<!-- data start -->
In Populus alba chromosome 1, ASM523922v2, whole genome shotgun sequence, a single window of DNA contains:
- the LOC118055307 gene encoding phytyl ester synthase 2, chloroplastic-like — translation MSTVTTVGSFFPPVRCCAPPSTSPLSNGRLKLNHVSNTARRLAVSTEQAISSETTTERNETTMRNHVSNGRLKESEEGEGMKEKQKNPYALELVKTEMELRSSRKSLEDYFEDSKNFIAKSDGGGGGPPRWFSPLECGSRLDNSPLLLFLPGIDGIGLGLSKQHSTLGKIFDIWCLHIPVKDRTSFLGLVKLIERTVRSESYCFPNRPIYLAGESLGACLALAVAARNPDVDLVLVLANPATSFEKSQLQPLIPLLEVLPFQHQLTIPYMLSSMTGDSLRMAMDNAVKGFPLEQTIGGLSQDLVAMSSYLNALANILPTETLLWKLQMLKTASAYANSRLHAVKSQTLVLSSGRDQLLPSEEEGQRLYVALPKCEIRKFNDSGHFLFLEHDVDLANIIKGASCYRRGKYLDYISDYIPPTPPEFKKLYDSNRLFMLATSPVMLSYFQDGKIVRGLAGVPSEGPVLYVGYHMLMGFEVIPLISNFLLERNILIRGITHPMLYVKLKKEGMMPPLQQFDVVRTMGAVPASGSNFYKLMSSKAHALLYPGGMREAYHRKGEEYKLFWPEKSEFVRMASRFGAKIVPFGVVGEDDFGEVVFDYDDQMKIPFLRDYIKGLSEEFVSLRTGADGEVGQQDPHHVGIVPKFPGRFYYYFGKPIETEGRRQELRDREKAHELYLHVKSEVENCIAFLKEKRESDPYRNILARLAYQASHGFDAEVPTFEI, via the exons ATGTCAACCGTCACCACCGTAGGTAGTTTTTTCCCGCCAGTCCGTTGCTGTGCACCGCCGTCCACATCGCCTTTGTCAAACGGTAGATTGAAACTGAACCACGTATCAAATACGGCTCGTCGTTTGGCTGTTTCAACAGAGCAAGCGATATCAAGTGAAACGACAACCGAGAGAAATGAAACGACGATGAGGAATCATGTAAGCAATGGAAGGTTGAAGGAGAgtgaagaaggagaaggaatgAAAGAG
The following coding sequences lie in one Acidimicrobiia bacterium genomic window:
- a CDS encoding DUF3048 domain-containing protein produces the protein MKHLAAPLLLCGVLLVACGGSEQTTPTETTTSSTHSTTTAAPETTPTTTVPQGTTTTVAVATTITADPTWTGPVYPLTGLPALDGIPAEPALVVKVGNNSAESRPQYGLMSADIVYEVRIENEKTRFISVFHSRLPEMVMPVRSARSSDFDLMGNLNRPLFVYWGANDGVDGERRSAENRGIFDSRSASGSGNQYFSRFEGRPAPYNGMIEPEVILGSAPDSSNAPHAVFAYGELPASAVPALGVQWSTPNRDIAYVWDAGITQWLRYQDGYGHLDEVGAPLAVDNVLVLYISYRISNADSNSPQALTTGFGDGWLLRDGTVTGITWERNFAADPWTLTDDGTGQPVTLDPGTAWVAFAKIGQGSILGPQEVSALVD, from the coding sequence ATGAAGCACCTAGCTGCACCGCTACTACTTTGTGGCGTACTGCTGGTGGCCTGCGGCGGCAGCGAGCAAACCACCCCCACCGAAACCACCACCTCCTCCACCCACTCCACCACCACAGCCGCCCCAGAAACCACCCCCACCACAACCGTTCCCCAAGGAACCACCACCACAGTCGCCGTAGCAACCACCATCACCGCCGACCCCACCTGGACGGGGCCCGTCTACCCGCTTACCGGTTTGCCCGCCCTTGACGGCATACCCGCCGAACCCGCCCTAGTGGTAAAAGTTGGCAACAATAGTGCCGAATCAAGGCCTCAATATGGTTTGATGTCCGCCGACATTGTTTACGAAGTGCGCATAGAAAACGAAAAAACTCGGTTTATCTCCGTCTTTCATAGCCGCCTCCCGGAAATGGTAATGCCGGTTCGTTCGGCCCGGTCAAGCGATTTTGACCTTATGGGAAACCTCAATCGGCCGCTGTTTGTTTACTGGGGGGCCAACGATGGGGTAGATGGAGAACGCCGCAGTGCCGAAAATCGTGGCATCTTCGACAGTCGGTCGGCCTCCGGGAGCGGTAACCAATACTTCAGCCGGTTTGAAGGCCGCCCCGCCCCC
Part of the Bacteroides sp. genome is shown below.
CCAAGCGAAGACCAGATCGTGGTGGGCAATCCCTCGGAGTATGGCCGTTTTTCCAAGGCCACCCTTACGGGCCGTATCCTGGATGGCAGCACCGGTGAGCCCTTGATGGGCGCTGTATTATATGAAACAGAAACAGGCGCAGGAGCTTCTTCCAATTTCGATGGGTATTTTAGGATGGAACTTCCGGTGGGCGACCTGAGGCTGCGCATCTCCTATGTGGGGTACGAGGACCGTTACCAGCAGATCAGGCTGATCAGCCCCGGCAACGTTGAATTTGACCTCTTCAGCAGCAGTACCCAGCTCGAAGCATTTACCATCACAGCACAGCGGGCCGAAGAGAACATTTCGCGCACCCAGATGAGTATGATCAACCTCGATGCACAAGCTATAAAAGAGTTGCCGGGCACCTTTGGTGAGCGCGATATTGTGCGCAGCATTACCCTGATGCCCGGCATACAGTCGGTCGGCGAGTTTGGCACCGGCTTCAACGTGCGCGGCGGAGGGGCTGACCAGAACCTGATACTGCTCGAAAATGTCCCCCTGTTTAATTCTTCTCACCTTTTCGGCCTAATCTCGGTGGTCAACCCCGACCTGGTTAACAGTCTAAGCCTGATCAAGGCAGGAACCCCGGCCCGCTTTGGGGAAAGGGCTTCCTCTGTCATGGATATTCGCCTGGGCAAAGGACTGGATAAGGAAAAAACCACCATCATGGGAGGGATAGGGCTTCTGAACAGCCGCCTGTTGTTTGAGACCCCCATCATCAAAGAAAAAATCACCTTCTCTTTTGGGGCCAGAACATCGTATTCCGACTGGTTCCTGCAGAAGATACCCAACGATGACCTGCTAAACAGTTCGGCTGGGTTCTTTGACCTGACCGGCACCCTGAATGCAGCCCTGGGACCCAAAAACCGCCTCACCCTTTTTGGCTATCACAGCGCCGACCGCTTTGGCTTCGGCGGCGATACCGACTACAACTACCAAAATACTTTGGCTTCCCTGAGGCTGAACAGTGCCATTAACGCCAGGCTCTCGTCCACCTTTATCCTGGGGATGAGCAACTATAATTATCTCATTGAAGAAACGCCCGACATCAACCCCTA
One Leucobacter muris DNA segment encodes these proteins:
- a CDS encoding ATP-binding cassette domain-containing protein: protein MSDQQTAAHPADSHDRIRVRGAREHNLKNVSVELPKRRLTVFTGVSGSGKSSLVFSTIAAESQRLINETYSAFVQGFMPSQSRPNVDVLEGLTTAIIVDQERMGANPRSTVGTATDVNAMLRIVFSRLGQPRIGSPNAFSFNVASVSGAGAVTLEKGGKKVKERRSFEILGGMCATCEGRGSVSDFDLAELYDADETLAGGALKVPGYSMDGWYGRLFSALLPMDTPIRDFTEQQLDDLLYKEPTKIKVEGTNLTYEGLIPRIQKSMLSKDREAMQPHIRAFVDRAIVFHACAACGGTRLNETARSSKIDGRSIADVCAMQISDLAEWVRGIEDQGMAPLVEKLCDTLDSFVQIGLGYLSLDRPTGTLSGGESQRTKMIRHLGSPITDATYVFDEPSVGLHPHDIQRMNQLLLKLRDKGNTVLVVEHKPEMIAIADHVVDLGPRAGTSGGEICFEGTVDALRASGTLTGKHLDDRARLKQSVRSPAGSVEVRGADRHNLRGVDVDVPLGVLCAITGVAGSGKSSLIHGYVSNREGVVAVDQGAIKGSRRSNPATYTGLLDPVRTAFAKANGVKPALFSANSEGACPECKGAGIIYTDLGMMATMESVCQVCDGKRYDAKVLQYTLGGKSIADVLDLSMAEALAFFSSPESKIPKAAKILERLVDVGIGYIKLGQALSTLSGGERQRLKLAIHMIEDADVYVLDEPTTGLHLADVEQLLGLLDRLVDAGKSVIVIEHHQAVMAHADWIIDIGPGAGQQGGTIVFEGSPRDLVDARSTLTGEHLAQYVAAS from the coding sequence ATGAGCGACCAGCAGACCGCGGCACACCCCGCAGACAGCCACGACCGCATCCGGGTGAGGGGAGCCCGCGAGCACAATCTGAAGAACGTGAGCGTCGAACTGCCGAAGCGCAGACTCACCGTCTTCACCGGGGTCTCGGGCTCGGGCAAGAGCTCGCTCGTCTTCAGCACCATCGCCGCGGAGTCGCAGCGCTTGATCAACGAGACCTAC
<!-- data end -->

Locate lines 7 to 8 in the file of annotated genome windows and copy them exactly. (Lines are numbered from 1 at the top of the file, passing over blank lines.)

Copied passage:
One Leucobacter muris DNA segment encodes these proteins:
- a CDS encoding ATP-binding cassette domain-containing protein: protein MSDQQTAAHPADSHDRIRVRGAREHNLKNVSVELPKRRLTVFTGVSGSGKSSLVFSTIAAESQRLINETYSAFVQGFMPSQSRPNVDVLEGLTTAIIVDQERMGANPRSTVGTATDVNAMLRIVFSRLGQPRIGSPNAFSFNVASVSGAGAVTLEKGGKKVKERRSFEILGGMCATCEGRGSVSDFDLAELYDADETLAGGALKVPGYSMDGWYGRLFSALLPMDTPIRDFTEQQLDDLLYKEPTKIKVEGTNLTYEGLIPRIQKSMLSKDREAMQPHIRAFVDRAIVFHACAACGGTRLNETARSSKIDGRSIADVCAMQISDLAEWVRGIEDQGMAPLVEKLCDTLDSFVQIGLGYLSLDRPTGTLSGGESQRTKMIRHLGSPITDATYVFDEPSVGLHPHDIQRMNQLLLKLRDKGNTVLVVEHKPEMIAIADHVVDLGPRAGTSGGEICFEGTVDALRASGTLTGKHLDDRARLKQSVRSPAGSVEVRGADRHNLRGVDVDVPLGVLCAITGVAGSGKSSLIHGYVSNREGVVAVDQGAIKGSRRSNPATYTGLLDPVRTAFAKANGVKPALFSANSEGACPECKGAGIIYTDLGMMATMESVCQVCDGKRYDAKVLQYTLGGKSIADVLDLSMAEALAFFSSPESKIPKAAKILERLVDVGIGYIKLGQALSTLSGGERQRLKLAIHMIEDADVYVLDEPTTGLHLADVEQLLGLLDRLVDAGKSVIVIEHHQAVMAHADWIIDIGPGAGQQGGTIVFEGSPRDLVDARSTLTGEHLAQYVAAS from the coding sequence ATGAGCGACCAGCAGACCGCGGCACACCCCGCAGACAGCCACGACCGCATCCGGGTGAGGGGAGCCCGCGAGCACAATCTGAAGAACGTGAGCGTCGAACTGCCGAAGCGCAGACTCACCGTCTTCACCGGGGTCTCGGGCTCGGGCAAGAGCTCGCTCGTCTTCAGCACCATCGCCGCGGAGTCGCAGCGCTTGATCAACGAGACCTAC